Getting Graphic is a semi-sort-of-irregular collection of our favorite BIG real estate-related chart(s).
In Floyd Norris’ column this weekend titled Housing Illness Spreading to Rest of Construction lays out the idea that while construction played an important role in the economy in 2007, it was non-residential construction that supported the economy.
Falling residential construction was a major factor in slowing the economy to a tiny 0.6 percent gain, at an annual rate, in the fourth quarter of last year, according to estimates released by the Commerce Department this week. With home prices falling, and new-home sales running at a rate less than half what it was two years ago, that sector’s share of total economic activity has fallen to a 12-year low.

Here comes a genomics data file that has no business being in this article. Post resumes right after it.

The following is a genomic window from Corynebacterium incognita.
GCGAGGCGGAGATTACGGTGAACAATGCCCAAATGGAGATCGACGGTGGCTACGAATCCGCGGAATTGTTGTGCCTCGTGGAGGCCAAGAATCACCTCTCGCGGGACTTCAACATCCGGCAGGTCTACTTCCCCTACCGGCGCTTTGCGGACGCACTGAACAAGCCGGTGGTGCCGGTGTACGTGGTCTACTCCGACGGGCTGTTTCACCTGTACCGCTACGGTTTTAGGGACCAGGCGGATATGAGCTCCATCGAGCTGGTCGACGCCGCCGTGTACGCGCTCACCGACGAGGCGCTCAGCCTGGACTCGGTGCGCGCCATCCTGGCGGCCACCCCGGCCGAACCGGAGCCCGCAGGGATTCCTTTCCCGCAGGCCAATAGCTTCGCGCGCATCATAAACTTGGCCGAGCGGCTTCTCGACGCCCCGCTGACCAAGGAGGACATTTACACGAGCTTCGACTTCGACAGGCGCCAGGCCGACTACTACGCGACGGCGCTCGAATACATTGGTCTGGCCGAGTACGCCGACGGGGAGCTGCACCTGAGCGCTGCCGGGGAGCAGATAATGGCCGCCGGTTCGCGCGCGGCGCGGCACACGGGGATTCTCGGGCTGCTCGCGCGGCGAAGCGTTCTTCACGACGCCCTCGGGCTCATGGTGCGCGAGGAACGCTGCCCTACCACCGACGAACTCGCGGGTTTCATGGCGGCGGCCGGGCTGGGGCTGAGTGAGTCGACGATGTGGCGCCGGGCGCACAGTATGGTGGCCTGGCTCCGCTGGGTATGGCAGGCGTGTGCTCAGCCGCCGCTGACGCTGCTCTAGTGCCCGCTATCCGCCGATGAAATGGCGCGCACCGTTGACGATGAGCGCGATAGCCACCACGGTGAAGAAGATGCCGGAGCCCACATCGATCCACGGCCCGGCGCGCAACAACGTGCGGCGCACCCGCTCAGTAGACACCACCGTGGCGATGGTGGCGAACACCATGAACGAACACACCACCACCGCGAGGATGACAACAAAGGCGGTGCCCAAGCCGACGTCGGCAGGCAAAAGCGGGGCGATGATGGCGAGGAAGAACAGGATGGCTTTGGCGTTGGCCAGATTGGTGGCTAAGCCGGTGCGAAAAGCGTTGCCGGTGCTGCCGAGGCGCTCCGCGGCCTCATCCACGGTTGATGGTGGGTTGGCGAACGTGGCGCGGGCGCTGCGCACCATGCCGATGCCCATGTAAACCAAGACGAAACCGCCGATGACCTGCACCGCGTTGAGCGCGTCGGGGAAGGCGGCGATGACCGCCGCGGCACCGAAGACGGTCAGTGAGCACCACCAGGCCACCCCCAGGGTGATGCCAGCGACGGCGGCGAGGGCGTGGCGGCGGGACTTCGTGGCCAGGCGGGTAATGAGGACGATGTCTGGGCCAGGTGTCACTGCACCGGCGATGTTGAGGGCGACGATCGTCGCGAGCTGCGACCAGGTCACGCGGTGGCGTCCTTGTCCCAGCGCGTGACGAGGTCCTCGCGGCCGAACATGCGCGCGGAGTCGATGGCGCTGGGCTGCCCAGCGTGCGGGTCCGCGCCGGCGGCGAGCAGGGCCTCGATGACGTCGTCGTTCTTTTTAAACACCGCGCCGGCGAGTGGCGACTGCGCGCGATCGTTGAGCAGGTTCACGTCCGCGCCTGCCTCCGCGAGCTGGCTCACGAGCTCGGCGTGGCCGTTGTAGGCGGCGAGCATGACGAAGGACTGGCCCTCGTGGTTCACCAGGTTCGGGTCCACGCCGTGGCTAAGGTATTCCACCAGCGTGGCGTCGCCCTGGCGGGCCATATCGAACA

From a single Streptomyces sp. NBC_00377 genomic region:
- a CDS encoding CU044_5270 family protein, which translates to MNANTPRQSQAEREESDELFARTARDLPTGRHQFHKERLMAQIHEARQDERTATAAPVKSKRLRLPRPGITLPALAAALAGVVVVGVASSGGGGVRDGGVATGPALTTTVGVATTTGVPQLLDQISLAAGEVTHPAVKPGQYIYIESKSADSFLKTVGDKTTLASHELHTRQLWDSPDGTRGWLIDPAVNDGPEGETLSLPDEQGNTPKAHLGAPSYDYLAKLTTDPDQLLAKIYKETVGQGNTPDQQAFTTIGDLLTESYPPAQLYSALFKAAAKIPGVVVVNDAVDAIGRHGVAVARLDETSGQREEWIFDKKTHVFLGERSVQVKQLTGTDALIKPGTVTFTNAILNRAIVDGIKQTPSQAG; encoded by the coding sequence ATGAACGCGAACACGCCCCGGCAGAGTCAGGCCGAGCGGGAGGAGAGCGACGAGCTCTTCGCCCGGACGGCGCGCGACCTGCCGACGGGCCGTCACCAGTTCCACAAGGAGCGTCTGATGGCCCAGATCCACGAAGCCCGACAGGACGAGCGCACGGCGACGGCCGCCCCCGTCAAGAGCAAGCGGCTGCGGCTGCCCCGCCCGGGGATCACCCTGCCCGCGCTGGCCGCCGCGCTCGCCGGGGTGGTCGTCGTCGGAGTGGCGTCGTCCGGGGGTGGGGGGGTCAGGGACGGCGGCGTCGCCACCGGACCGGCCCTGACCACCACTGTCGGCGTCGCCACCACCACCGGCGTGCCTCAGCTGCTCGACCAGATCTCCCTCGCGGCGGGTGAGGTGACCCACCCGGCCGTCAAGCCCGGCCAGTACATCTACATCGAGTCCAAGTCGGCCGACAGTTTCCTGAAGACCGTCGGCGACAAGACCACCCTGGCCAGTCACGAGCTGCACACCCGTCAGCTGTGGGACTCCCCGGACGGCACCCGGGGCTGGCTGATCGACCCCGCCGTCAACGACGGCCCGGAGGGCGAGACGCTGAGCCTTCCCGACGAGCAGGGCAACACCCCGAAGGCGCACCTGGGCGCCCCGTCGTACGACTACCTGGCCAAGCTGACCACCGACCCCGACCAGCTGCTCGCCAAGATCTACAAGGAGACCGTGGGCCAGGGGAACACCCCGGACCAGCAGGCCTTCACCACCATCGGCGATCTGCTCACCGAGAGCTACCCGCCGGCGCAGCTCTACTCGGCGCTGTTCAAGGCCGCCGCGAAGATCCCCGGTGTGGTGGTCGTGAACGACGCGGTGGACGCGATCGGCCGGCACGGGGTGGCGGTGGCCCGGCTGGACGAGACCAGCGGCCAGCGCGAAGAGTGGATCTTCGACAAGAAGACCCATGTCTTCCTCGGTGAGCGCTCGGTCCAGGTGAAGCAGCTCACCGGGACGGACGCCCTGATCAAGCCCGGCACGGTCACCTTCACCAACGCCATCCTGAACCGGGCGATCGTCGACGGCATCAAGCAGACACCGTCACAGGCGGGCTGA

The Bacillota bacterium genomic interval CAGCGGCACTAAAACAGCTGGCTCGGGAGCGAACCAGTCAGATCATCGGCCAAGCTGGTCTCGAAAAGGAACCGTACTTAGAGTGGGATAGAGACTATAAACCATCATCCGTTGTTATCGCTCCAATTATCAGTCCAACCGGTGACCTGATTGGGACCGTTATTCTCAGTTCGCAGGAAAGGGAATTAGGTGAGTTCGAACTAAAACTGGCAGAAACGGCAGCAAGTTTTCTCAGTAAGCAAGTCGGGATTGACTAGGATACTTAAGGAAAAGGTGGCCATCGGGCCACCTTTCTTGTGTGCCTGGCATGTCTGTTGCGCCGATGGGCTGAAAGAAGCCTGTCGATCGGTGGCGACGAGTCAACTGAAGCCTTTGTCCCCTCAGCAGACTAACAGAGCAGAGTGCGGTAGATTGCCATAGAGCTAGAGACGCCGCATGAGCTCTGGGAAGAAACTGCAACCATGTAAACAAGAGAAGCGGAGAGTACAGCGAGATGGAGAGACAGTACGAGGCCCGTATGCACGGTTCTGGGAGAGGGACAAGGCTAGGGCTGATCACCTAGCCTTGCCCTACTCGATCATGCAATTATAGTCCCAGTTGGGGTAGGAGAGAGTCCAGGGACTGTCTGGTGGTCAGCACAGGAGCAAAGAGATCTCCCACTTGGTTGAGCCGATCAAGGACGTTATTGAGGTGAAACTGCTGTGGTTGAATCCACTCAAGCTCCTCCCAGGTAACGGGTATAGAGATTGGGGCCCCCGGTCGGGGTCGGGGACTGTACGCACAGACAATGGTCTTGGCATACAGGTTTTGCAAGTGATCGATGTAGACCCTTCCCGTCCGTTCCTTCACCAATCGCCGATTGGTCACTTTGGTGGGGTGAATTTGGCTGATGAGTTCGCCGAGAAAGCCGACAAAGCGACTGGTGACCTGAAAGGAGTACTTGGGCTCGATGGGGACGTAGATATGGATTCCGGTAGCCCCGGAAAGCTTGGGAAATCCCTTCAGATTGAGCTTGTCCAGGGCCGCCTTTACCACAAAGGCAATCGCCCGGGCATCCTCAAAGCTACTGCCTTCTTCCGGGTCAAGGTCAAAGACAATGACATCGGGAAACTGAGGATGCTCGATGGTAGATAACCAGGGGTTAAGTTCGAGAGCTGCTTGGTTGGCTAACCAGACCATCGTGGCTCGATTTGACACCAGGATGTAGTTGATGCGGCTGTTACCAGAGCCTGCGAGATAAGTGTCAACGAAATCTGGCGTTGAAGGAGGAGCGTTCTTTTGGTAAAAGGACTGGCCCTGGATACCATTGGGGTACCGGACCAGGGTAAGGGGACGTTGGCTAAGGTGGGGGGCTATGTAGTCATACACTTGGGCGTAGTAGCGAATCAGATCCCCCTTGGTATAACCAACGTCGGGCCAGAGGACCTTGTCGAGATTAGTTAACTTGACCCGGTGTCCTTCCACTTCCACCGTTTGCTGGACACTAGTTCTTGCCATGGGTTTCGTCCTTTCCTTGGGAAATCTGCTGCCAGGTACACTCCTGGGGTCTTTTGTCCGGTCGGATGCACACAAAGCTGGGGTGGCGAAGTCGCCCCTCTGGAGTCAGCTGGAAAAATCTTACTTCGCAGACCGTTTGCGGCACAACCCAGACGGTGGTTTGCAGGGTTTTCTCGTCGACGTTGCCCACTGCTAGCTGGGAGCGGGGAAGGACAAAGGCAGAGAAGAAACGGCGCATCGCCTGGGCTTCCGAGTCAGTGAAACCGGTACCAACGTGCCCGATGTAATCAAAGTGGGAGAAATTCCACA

But rapid increases in other construction spending made up for a large part of the decline. Nonresidential construction spending rose at an annual rate of almost 16 percent in the quarter, and local government investment spending — principally on things like roads and schools — climbed at an annual rate of almost 10 percent.
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